And if you are stuck for things to make you laugh, why not take a trip to the United Kingdom and check out the ‘World Gurning Championships’, which has been celebrated since 1267. The competition includes a group of participants trying to make the most grotesque face possible. In fact, four-time world champion Peter Jackman even removed all of his teeth, in order to really do the job well.
While most of us have been in a spa, or bath at least once in our lives, there are some countries that take the concept a step further. While in Scandinavian countries, you might find people enjoying saunas and spas in the freezing cold, there are spa lovers in Japan who love nothing more than to sit in hot wine or coffee and relax the day or night away. Yunessun is a resort near Mount Fuji, in Japan and is renowned for its amusement baths which are filled with a range of different liquids including red wine, sake, coffee or green tea. Obviously, the contents of the baths are not meant for drinking but a fun way for people to relax and enjoy the benefits in a weird and wonderful way. Korean Han jeung mak is also a popular way to chill out, where you are given a potato sack-like blanket to wear, then told to sweat out your worries in a stone hut.
Beauty treatments with a difference
Japanese Geisha girls are renowned for their beauty, but you may not be so keen to emulate them when you hear their beauty routines included massaging the droppings from a Nightingale bird all over their face. In China, it is also popular to use sheep placenta to reinvigorate ageing skin.
While acupuncture is becoming more and more popular in the western world, other relaxation techniques might take a while to catch on. These include Gua Sha, which is practiced in China, Vietnam and Indonesia. The practice involves the practitioner scraping a spoon or similar implement down your back, which leaves bruising that is said to release toxins. Shirodhara is another interesting relaxation technique which involves dropping hot oil into the ‘third eye’ or on to your forehead. While it might seem like a torture technique, it is actually meant to open the third eye and release tension.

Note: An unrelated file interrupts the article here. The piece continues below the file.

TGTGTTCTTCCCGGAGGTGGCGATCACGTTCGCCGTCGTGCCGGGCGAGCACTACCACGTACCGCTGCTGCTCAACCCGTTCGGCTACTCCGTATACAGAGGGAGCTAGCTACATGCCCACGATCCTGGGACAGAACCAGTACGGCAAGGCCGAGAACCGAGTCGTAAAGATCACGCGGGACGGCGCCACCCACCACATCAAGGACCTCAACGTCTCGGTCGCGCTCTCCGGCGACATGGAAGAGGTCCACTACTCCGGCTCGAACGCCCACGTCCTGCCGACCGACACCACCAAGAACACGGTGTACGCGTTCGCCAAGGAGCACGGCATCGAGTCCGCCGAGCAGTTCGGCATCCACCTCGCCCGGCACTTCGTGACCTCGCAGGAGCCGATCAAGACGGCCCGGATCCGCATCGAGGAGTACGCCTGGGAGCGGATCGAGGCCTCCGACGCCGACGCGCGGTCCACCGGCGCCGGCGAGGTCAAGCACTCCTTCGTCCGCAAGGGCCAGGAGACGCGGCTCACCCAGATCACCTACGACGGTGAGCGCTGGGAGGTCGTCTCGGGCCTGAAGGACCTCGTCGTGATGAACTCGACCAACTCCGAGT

Hanging out with friends and family
In Sweden, it’s popular to enjoy ‘fika’ which translates to having coffee with friends. Many warmer European countries, like Spain and Italy are often very quiet during lunch hours, with many shops closing for an hour so that families can relax together and enjoy a siesta. Meanwhile in the Pacific Islands, the chance to relax while enjoying Kava, which is prepared by chewing or drinking the Kava root. In Vanuatu, a strong kava drink is normally followed by a hot meal or tea, which absorbs the psychoactives that are part of the food. Fijian people share the drink in the half-shell of a coconut and refer to the drink as ‘grog’.
So next time you’re feeling the pressure of modern life, and the thought that summer holidays are 10 months away!, give thought to these strange and wonderful practices from around the world, they might just be the key to a more relaxed and healthy way of life.